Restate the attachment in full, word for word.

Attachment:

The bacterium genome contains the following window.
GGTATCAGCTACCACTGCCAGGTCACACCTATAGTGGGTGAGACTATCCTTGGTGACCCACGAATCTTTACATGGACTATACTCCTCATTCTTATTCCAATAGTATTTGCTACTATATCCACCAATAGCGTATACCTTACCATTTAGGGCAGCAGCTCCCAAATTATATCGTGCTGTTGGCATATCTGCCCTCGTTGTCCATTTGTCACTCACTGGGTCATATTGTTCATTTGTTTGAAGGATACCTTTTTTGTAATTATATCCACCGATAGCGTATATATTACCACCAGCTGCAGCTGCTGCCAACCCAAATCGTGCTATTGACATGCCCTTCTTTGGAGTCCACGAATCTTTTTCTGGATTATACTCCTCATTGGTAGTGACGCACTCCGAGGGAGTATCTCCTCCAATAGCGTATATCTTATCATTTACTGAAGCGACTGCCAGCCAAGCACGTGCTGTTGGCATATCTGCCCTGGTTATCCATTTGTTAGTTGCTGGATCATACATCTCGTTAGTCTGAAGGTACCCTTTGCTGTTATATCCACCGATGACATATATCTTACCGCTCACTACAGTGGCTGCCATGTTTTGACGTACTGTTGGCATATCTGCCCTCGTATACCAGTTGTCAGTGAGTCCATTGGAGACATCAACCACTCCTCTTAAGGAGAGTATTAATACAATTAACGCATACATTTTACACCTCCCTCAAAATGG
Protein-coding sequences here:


The bacterium genome contains the following window.
GGTATCAGCTACCACTGCCAGGTCACACCTATAGTGGGTGAGACTATCCTTGGTGACCCACGAATCTTTACATGGACTATACTCCTCATTCTTATTCCAATAGTATTTGCTACTATATCCACCAATAGCGTATACCTTACCATTTAGGGCAGCAGCTCCCAAATTATATCGTGCTGTTGGCATATCTGCCCTCGTTGTCCATTTGTCACTCACTGGGTCATATTGTTCATTTGTTTGAAGGATACCTTTTTTGTAATTATATCCACCGATAGCGTATATATTACCACCAGCTGCAGCTGCTGCCAACCCAAATCGTGCTATTGACATGCCCTTCTTTGGAGTCCACGAATCTTTTTCTGGATTATACTCCTCATTGGTAGTGACGCACTCCGAGGGAGTATCTCCTCCAATAGCGTATATCTTATCATTTACTGAAGCGACTGCCAGCCAAGCACGTGCTGTTGGCATATCTGCCCTGGTTATCCATTTGTTAGTTGCTGGATCATACATCTCGTTAGTCTGAAGGTACCCTTTGCTGTTATATCCACCGATGACATATATCTTACCGCTCACTACAGTGGCTGCCATGTTTTGACGTACTGTTGGCATATCTGCCCTCGTATACCAGTTGTCAGTGAGTCCATTGGAGACATCAACCACTCCTCTTAAGGAGAGTATTAATACAATTAACGCATACATTTTACACCTCCCTCAAAATGG
Protein-coding sequences here: